But eight years from now, when the first of this group reaches the conventional retirement age of 65, public policy makers will find that a significant number of these new elderly will emulate their parents by abandoning the garden, tennis court, or walking course. They will find that their physical inactivity will decrease, and with unhealthy dietary habits, find themselves at risk for cardiovascular disease and other debilitating disorders.
Although it has been known for quite some time that various behavioral and environmental factors can influence one's regular physical activity level, recent research findings suggest biological mechanisms may also play a role in one's activity patterns. In addition, several studies in humans and animals have found indications that there is a genetic control of one's inherent physical activity level. However, to date there has been no study to suggest potential genetic factors related to one's physical activity level as one ages. Therefore, a new study has been undertaken to investigate the likelihood that physical activity level regulation with aging is controlled, in part, by genetic factors.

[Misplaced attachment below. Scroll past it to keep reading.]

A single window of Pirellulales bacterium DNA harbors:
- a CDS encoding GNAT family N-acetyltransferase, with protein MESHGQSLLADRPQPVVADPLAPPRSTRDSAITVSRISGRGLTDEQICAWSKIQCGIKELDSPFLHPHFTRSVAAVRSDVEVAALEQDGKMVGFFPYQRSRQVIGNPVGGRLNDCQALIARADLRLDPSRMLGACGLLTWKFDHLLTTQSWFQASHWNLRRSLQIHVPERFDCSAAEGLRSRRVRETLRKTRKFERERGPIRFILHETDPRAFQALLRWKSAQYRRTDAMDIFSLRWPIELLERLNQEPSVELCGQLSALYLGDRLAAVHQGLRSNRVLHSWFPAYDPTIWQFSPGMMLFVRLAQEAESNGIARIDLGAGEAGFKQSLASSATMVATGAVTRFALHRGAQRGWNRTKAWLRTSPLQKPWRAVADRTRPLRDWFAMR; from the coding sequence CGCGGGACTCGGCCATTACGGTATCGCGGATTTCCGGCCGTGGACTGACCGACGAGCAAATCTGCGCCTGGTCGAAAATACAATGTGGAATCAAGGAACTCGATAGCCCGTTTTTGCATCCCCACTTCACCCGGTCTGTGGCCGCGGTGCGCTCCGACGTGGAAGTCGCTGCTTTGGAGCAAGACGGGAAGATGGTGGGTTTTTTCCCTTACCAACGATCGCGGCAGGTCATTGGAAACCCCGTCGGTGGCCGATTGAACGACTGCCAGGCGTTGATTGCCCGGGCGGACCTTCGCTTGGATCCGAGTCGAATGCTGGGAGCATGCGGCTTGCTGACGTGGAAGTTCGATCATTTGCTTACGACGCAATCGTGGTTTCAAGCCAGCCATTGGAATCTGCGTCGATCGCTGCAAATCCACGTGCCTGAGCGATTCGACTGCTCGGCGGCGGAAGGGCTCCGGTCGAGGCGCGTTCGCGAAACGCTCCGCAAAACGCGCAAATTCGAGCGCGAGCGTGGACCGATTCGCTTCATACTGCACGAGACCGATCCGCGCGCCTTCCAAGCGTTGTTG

A New Study
The authors of "Genetic Influence on Age-Related Changes in Daily Physical Activity Level" are Michael J. Turner, J. Timothy Lightfoot, Mark T. Lindley, and Amber M. Lowe, all from the Department of Kinesiology, University of North Carolina Charlotte, Charlotte, NC; and Steven R. Kleeberger, at the Pulmonary Pathobiology Laboratory, National Institute of Environmental Health Sciences, Durham, NC. They will present their findi
Contact: Donna Krupa
American Physiological Society